[ovs-dev] [PATCH 4/6] dpif: Meter framework.

Jesse Gross jesse at nicira.com
Wed Aug 6 21:20:26 UTC 2014


On Wed, Aug 6, 2014 at 9:23 AM, Jarno Rajahalme <jrajahalme at nicira.com> wrote:
>
>> On Aug 5, 2014, at 6:19 PM, Jesse Gross <jesse at nicira.com> wrote:
>>
>>> On Tue, Aug 5, 2014 at 4:38 PM, Jarno Rajahalme <jrajahalme at nicira.com> wrote:
>>> diff --git a/datapath/linux/compat/include/linux/openvswitch.h b/datapath/linux/compat/include/linux/openvswitch.h
>>> index 271a14e..64761b4 100644
>>> --- a/datapath/linux/compat/include/linux/openvswitch.h
>>> +++ b/datapath/linux/compat/include/linux/openvswitch.h
>>> @@ -590,6 +590,8 @@ struct ovs_action_hash {
>>>  * indicate the new packet contents. This could potentially still be
>>>  * %ETH_P_MPLS if the resulting MPLS label stack is not empty.  If there
>>>  * is no MPLS label stack, as determined by ethertype, no action is taken.
>>> + * @OVS_ACTION_ATTR_METER: Run packet through a meter, which may drop the
>>> + * packet, or modify the packet (e.g., change the DSCP field).
>>>  *
>>>  * Only a single header can be set with a single %OVS_ACTION_ATTR_SET.  Not all
>>>  * fields within a header are modifiable, e.g. the IPv4 protocol and fragment
>>> @@ -608,6 +610,7 @@ enum ovs_action_attr {
>>>        OVS_ACTION_ATTR_HASH,         /* struct ovs_action_hash. */
>>>        OVS_ACTION_ATTR_PUSH_MPLS,    /* struct ovs_action_push_mpls. */
>>>        OVS_ACTION_ATTR_POP_MPLS,     /* __be16 ethertype. */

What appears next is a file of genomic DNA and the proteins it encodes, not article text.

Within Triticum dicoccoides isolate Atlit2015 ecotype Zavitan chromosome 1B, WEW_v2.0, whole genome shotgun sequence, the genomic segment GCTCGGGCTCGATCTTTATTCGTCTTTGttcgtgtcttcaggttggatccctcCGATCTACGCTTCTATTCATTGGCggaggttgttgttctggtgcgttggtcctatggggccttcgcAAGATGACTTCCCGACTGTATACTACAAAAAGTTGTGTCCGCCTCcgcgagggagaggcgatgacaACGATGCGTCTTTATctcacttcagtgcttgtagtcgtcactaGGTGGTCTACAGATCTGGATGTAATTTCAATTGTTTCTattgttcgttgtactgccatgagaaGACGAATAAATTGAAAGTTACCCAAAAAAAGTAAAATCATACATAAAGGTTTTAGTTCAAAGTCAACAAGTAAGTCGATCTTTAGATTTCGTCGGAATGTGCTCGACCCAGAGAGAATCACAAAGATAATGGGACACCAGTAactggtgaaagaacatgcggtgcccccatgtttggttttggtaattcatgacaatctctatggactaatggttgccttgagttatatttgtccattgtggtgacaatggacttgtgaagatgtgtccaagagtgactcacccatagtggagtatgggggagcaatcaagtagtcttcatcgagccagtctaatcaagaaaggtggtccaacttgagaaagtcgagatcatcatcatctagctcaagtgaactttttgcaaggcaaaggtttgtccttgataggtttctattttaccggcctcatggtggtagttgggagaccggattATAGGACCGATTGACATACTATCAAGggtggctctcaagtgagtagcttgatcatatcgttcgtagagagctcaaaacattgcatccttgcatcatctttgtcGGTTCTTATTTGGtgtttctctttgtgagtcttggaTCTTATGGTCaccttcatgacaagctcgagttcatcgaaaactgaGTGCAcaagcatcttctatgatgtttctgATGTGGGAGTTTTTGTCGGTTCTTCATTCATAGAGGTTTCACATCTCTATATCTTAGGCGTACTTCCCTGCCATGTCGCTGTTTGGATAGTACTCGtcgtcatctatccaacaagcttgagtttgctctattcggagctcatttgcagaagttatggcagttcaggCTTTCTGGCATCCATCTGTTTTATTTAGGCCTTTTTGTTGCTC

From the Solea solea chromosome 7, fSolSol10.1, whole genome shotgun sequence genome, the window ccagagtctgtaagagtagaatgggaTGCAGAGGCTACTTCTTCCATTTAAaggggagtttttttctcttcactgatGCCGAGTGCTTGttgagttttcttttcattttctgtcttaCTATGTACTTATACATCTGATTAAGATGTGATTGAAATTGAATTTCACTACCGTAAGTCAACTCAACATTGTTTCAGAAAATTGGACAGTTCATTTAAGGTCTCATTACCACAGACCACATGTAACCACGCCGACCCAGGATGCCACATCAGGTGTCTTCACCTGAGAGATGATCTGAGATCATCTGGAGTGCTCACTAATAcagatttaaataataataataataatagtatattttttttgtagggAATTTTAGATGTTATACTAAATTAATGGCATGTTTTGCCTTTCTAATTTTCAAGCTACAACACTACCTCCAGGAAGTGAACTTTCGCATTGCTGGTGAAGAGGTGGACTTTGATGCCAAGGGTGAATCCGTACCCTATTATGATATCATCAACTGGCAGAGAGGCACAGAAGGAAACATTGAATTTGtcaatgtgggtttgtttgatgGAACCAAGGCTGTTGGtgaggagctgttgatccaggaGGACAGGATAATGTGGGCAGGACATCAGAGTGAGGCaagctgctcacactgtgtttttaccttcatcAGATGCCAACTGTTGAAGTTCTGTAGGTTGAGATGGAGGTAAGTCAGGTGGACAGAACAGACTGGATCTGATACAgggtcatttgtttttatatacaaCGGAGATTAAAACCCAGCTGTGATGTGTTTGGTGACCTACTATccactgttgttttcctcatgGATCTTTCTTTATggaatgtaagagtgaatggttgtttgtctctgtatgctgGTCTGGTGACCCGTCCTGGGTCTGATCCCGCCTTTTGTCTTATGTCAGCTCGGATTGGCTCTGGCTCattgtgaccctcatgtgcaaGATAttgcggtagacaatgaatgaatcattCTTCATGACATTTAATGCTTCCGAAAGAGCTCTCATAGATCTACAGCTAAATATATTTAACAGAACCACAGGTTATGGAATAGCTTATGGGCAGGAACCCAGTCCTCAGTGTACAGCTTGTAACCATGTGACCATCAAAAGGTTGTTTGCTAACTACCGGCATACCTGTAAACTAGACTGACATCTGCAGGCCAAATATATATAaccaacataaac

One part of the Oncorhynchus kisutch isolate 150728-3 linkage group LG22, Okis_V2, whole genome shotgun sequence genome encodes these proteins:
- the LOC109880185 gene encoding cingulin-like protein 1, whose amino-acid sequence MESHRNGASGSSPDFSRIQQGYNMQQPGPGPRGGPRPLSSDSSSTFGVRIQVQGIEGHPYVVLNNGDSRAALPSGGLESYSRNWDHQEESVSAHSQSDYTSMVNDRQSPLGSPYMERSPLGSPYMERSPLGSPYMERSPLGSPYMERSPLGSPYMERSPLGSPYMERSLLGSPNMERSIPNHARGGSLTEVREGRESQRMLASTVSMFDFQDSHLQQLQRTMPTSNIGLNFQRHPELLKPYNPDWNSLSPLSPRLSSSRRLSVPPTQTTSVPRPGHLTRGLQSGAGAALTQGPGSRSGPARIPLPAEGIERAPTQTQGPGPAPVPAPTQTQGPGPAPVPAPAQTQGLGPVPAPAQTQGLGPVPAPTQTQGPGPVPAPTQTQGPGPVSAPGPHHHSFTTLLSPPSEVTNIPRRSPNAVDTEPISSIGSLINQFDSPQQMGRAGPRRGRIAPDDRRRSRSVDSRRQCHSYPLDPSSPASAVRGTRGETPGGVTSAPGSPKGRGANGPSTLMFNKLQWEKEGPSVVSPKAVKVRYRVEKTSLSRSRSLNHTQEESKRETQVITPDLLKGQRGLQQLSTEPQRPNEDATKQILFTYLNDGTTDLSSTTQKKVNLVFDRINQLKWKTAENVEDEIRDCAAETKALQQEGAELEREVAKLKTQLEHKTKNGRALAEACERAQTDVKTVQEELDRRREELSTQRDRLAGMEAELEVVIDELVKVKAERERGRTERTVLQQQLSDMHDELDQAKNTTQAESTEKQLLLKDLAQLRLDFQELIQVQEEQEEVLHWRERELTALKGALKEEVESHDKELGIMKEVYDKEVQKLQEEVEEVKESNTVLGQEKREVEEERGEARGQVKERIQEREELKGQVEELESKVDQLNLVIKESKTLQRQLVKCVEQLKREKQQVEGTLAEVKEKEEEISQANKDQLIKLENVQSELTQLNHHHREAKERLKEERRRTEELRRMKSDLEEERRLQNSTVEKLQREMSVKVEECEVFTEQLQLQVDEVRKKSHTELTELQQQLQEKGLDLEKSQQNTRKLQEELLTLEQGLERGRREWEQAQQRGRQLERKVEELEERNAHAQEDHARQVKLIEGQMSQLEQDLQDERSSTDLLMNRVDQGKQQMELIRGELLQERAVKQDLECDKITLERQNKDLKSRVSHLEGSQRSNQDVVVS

>>> +       OVS_ACTION_ATTR_METER,        /* u32 meter number. */
>>
>> One problem with sharing a single interface file across platforms is
>> that we can't do this unless there is a Linux implementation. We can
>> pick a high number like before and change it later but that only works
>> for tightly coupled interfaces like dpif-netdev. It wouldn't really be
>> OK if you had an implementation on say, Windows but not Linux.
>
> This may be beside the general point here, but I've had a Linux implementation, and I have posted it before, but it has not been reviewed. The current plan is to get the userspace datapath implementation in first, and then have a better look at the Linux kernel datapath implementation.

Yes, I know :) The concern from before was how this fits in with other
Linux rate limiting code, I don't know if we've made further progress
on that.

> On your point, it seems in future we either need to allow for "reserved, but not yet implemented" code points, or require that new features are added at the same time for all datapaths.

I think the concept of reserved code points will probably not go over
all that well in upstream Linux. Adding features everywhere at the
same time is theoretically possible although we haven't really managed
to do that in the past (such as tunneling in the userspace datapath).
A third possible solution is to actually split up the interface file
by platform but Ben is concerned about the performance cost of
translation.

My opinion is that #3 is inevitable at some point but it's a matter of
when the cost/benefit tradeoff makes sense. So far we've managed to
find ways that keep pushing that day off.



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